Jew. Woman. American. Those three attributes are as intrinsic to my identity as my own name. A close fourth would be “traveler,” and how I navigate the globe is deeply tied to all three parts of my being.
In the past twenty months I have found myself in eighteen different countries, some for work and some for pleasure. I am a veritable wanderer. Travel is in my bones, and it’s something I’ll do for as long as I live. It always comes with its struggles, worthy though they may be: language, food, culture shock, and unusual forms of transportation. But the greatest struggle of the past two years has been defining and maintaining my Judaism. In college, I had an incredible, vibrant community that I called home. I could challenge aspects of it, I could complain (as we all do) about this and that, but by and large it sustained me and I knew my place in it. These past twenty months I’ve had many homes and I’ve had none. I currently live out of a suitcase in half a dozen European capitals, and my home is a storage unit on 21st Street and 11th Avenue in Manhattan. I’ve been forced to reckon with those aspects of Judaism that I struggle with, make compromises I wasn’t always proud of, and explain to strangers what Jews even are. I am learning every day what it means to live as a Jew in Asia, in Europe, and in America, and slowly discovering how I want to define my Judaism to myself and to others.
As a woman traveling alone, I am regularly met with confusion or shock. I take it in stride. Traveling alone is deeply empowering, and it’s an experience I think every woman ought to have.
Reflecting back on the past twenty months, three experiences in three very different synagogues stand out to my female, Jewish-American sensibilities:
Friday night in Warsaw, I arrived a little late to the Nożyk synagogue. Expecting an older and smaller crowd, I was shocked when I walked into to the sanctuary to a bellowing, exuberant Kabbalat Shabbat service. There were hundreds of teenagers as far as the eye could see, and suddenly I remembered that March of the Living was in town. Soaring cries filled the building, though I quickly realized that the voices were only coming from below, in the men’s section. The girls were clamoring for space, leaning over the too-tall balcony, craning their necks and fighting to see the life, the worship taking place below. They might have been singing, but I couldn’t hear them.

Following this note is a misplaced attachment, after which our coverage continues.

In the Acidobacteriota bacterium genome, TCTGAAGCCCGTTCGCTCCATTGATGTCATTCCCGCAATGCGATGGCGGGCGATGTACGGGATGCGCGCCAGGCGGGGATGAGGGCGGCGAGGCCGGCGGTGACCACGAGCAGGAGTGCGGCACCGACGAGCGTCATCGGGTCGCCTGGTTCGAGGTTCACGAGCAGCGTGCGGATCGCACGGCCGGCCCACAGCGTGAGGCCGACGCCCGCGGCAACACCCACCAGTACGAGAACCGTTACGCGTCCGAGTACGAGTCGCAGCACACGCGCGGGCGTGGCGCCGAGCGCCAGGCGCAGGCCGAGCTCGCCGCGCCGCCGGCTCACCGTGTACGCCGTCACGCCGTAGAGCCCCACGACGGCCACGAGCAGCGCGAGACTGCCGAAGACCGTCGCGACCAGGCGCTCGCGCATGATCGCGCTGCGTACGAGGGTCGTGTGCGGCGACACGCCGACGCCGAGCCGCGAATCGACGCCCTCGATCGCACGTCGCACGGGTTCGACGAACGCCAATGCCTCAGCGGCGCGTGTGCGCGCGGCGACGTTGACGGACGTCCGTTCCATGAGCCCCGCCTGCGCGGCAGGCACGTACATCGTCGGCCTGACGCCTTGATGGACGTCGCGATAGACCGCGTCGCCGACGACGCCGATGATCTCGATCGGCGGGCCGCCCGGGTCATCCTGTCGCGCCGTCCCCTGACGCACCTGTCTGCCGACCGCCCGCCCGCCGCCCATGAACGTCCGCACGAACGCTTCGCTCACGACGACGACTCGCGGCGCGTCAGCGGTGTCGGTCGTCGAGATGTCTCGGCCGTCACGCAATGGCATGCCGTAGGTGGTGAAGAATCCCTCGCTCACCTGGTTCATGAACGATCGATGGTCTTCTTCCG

Chabad of Bangkok was my religious home during the year I taught English in Thailand. The hodge-podge expat community wasn’t always a perfect fit, but it sustained me. I walked into synagogue at 10pm on Shavuot to learn, and saw only two women among the men crowded around a table in the women’s section. The women were on the outside of the circle, politely listening in. I raised my eyebrows at them and dragged a chair into the middle of the circle, muttering “hell no” to myself. I was the only woman to stay up until 4am with men many years my senior, learning and debating over Rambam’s list of 613 mitzvot. I was told several times that year by my friends in the community that I “scared off the men” with my feminist ideas and my learning.
On Shabbat afternoon during Passover in Florence I headed to a small, sunlit salon next to the synagogue. A group of women had arranged a reading of Shir Hashirim, the Song of Songs, for the second year in a row. Eighteen older women sat in an oval in the center of the room, flanked by more who came to listen. The melody began, piercing the air with melancholy, longing and holiness. Each woman sang her own part (some voices were beautiful, others less so) and all of their voices contributed to a greater whole: a true love song to the Jewish people, and to God, in a Florentine tune forgotten by the men of the community and resurrected by its women. Typically in the Great Synagogue, only echoes of the prayers from the men’s section can be heard, while the women are quiet or chatting, disengaged. But here, it was the voices of women filling the space and claiming it as their own.
In these three very different synagogues I saw a progression of women’s engagement in Jewish ritual life (though disclaimer, I’ve told these stories out of order). In Warsaw, I saw young women who wanted to be involved, but were unable and seemingly unsure of how to do so. In Bangkok, I, who am a little bit older than those girls, asserted myself and claimed the experience that I wanted as a woman, even though it made some uncomfortable. And in Florence, women twice my age had found a space for themselves and had invited others to join in.
I can walk into a synagogue anywhere in the world, find my place in the service, and feel a small sense of belonging. That’s the remarkable thing about travel; finding home in the most unexpected of places. Judaism looks vastly different across borders and outside of America. Communally and religiously, different perspectives are valued, different traditions take center stage, and different approaches exist regarding the shifting roles of women in the world. As I strive for a fully articulated and authentic Jewish practice for myself as a woman and as an American, I often brush against the changing narratives and priorities of these other communities. I’m not always pleased with what I find, and I’m sure I don’t always please my hosts. And yet, we find moments to meet, sometimes reluctantly, sometimes joyfully, but always in our shared space of worship.